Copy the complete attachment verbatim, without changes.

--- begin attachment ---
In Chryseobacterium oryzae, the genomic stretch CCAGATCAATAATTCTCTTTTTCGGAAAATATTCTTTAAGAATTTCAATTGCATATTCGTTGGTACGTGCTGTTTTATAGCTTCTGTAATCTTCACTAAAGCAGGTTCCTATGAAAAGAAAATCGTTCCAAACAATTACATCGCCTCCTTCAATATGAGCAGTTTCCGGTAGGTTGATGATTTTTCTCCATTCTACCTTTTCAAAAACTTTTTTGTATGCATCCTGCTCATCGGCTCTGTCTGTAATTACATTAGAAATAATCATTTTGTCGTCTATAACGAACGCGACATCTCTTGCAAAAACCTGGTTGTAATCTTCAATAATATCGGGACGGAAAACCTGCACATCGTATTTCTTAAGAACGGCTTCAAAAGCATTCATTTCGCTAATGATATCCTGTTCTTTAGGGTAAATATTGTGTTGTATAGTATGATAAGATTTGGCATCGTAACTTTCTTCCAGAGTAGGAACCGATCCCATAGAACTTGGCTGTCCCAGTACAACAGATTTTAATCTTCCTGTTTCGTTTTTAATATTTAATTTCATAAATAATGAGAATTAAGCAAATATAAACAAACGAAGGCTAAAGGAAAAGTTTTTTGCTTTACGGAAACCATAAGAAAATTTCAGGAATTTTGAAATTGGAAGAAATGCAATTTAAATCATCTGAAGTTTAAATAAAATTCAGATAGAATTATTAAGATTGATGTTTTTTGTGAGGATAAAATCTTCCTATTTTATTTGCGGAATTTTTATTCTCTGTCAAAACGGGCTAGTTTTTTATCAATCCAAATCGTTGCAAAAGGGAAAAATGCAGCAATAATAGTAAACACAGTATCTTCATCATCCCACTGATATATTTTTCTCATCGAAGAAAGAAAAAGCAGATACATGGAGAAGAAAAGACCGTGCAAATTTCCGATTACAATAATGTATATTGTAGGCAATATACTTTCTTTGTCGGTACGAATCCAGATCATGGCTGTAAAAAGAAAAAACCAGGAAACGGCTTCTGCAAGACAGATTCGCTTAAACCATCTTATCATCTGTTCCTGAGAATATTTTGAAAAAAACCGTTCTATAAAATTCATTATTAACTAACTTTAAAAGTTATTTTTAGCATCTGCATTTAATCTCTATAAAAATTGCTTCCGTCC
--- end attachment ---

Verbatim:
In Chryseobacterium oryzae, the genomic stretch CCAGATCAATAATTCTCTTTTTCGGAAAATATTCTTTAAGAATTTCAATTGCATATTCGTTGGTACGTGCTGTTTTATAGCTTCTGTAATCTTCACTAAAGCAGGTTCCTATGAAAAGAAAATCGTTCCAAACAATTACATCGCCTCCTTCAATATGAGCAGTTTCCGGTAGGTTGATGATTTTTCTCCATTCTACCTTTTCAAAAACTTTTTTGTATGCATCCTGCTCATCGGCTCTGTCTGTAATTACATTAGAAATAATCATTTTGTCGTCTATAACGAACGCGACATCTCTTGCAAAAACCTGGTTGTAATCTTCAATAATATCGGGACGGAAAACCTGCACATCGTATTTCTTAAGAACGGCTTCAAAAGCATTCATTTCGCTAATGATATCCTGTTCTTTAGGGTAAATATTGTGTTGTATAGTATGATAAGATTTGGCATCGTAACTTTCTTCCAGAGTAGGAACCGATCCCATAGAACTTGGCTGTCCCAGTACAACAGATTTTAATCTTCCTGTTTCGTTTTTAATATTTAATTTCATAAATAATGAGAATTAAGCAAATATAAACAAACGAAGGCTAAAGGAAAAGTTTTTTGCTTTACGGAAACCATAAGAAAATTTCAGGAATTTTGAAATTGGAAGAAATGCAATTTAAATCATCTGAAGTTTAAATAAAATTCAGATAGAATTATTAAGATTGATGTTTTTTGTGAGGATAAAATCTTCCTATTTTATTTGCGGAATTTTTATTCTCTGTCAAAACGGGCTAGTTTTTTATCAATCCAAATCGTTGCAAAAGGGAAAAATGCAGCAATAATAGTAAACACAGTATCTTCATCATCCCACTGATATATTTTTCTCATCGAAGAAAGAAAAAGCAGATACATGGAGAAGAAAAGACCGTGCAAATTTCCGATTACAATAATGTATATTGTAGGCAATATACTTTCTTTGTCGGTACGAATCCAGATCATGGCTGTAAAAAGAAAAAACCAGGAAACGGCTTCTGCAAGACAGATTCGCTTAAACCATCTTATCATCTGTTCCTGAGAATATTTTGAAAAAAACCGTTCTATAAAATTCATTATTAACTAACTTTAAAAGTTATTTTTAGCATCTGCATTTAATCTCTATAAAAATTGCTTCCGTCC